© 2012 Liz Davies

Cancer and Rehabilitation

exercise is an important part of rehabilitation after cancer treatment colorful photo of nature pathway
exercise is an important part of rehabilitation after cancer treatment colorful photo of nature pathway | Source

Negative feelings like Anger and bitterness put the body into a stressful environment. Learning to relax and take things in a positive manner will help cancer patients .

— cancer-therapy.knoji.com

Cancer and Exercise

reduce cancer risk with exercise colorful poster
reduce cancer risk with exercise colorful poster | Source

Have you or a loved one had cancer and tried exercise?

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Have you encouraged a loved one to exercise with you?

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Share Your Story

If you have a story to share - whether it be yours or a friends and the journey to fight cancer and the many benefits - both physical and mental of exercise, please share with us below. Sharing the common experience could motivate someone who is battling this terrible disease.

Better yet, if you know of someone battling cancer, offer to exercise with them - either a regularly scheduled or sporadic, something at the gym, something at the park, or offer to stretch their hamstrings and help alleviate the stress that we all fight with our backs.

Everyone one can make a difference. Whether it is a word or an action, we are all in this together and united we can battle this horrible disease.

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    • Jackie Lynnley profile image

      Jackie Lynnley 5 years ago from The Beautiful South

      Very good informative article. Voted up.

    • alekhouse profile image

      Nancy Hinchliff 5 years ago from Louisville, Kentucky

      This is really interesting. No one ever suggested exercise when I was going through cancer treatment. I wish they had.

    • tirelesstraveler profile image

      Judy Specht 5 years ago from California

      My experience with cancer treatments is that you feel better when you exercise. You also know you are tired because you exercised not just chemicals fatigue.

      My clinical trials nurse makes all her patients exercise. Her patients are all much healthier than all the other patients. The goal of exercise is to get ride of the toxins as quickly as possible. I kept up my regular exercise schedule and was able to do a sprint triathlon 8 weeks after my last chemo.

    • GmaGoldie profile image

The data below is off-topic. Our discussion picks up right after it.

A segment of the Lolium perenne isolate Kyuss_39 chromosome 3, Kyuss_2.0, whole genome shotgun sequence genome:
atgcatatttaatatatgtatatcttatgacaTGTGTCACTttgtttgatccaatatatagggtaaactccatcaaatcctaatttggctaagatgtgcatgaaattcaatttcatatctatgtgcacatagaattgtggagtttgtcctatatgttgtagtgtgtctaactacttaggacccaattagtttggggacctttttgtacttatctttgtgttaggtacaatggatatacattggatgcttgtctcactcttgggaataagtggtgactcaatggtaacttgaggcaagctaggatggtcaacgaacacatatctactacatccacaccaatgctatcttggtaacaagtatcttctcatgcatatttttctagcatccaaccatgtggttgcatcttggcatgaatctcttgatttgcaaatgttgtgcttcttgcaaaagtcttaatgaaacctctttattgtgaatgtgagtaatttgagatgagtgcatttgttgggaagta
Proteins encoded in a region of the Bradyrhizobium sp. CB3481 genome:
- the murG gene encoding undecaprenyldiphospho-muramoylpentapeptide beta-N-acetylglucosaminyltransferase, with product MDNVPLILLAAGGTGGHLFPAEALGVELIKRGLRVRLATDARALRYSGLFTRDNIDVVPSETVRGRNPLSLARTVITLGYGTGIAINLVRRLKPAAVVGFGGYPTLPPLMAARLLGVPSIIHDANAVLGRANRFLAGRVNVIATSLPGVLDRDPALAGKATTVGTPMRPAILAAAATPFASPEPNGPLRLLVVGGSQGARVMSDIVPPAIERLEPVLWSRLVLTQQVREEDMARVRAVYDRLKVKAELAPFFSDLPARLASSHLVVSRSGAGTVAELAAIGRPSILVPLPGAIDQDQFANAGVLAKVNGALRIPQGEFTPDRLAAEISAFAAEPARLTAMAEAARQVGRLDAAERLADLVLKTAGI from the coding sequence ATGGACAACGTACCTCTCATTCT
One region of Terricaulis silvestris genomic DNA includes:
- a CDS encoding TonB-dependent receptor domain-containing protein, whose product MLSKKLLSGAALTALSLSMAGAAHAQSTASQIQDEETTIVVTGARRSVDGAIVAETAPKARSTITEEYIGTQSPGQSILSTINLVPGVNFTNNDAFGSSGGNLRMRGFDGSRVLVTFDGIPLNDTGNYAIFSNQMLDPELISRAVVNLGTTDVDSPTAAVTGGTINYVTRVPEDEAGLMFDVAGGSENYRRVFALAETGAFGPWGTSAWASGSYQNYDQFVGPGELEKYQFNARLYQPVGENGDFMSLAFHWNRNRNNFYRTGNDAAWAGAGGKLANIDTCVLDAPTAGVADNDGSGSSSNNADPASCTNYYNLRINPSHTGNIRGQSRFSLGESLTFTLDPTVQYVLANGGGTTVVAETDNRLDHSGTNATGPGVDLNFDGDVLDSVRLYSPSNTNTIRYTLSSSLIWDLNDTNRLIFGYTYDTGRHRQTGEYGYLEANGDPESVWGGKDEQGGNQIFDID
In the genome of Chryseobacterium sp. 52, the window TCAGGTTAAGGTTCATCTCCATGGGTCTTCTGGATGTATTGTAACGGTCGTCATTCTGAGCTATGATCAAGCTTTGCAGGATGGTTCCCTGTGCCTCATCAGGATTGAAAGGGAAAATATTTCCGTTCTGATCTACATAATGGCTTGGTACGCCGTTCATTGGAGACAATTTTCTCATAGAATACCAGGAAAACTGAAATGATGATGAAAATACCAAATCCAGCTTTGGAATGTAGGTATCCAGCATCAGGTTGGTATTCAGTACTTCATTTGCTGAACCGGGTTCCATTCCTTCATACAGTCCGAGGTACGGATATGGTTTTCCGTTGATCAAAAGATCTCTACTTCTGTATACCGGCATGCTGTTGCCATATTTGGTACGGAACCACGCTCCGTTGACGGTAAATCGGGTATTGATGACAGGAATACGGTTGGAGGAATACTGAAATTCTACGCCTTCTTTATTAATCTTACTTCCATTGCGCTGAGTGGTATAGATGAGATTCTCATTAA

Kelly Kline Burnett 5 years ago from Madison, Wisconsin

      alekhouse,

      Wow! What a revelation! That is a very sad statement about our medical profession. I greatly appreciate you sharing. I have had several clients who have sought the water after surgery. Repeatedly, I have tried to promote stairs in the hospitals and hotels and exercise as a prescription for any illness. Liz wrote this and it hits home especially with your personal story. Thank you so much for sharing.

    • GmaGoldie profile image

      Kelly Kline Burnett 5 years ago from Madison, Wisconsin

      tirelesstraveler,

      Fascinating personal experience. This is invaluable. I am so proud of you and the triathlon - wow! What a great achievement - both the triathlon and the big item - surviving this horrible disease.

      Hearing how it helped you is invaluable to those fighting this disease.

      Thank you for sharing.

    • acaetnna profile image

      acaetnna 5 years ago from Guildford

      This is completely helpful and informative, great. Thank you.

    • GmaGoldie profile image

      Kelly Kline Burnett 5 years ago from Madison, Wisconsin

      acaetnna,

      I think cancer is a horrible disease and yt often the treatments overshadow fitness to a point where exercise is forgotten and yet the victim needs the exercise for muscle tone and the endorphins more than ever.

    • Peggy W profile image

      Peggy Woods 5 years ago from Houston, Texas

      I have a friend who had breast cancer last year and she was encouraged to exercise by her doctors and did so. Over a year later she is now cancer free and still doing her daily exercises. Good article! Voted up and useful and will share with my followers.

    • bdegiulio profile image

      Bill De Giulio 5 years ago from Massachusetts

      This a very helpful. Great job. Thank You.

    • GmaGoldie profile image

      Kelly Kline Burnett 5 years ago from Madison, Wisconsin

      Peggy W,

      You have what I want to hear! What a great tribute to exercise and cancer patients. Thank you so much for sharing.

      My Grandmother had knee surgery and for the rest of her life she did the "therapy" exercises which we now know is more than "therapy".

      Cancer patients need a great mental outlook too and the best remedy for depression has been found to be exercise too.

      bdegiulio,

      Thank you so much for stopping by. Cancer is an important topic for all of us.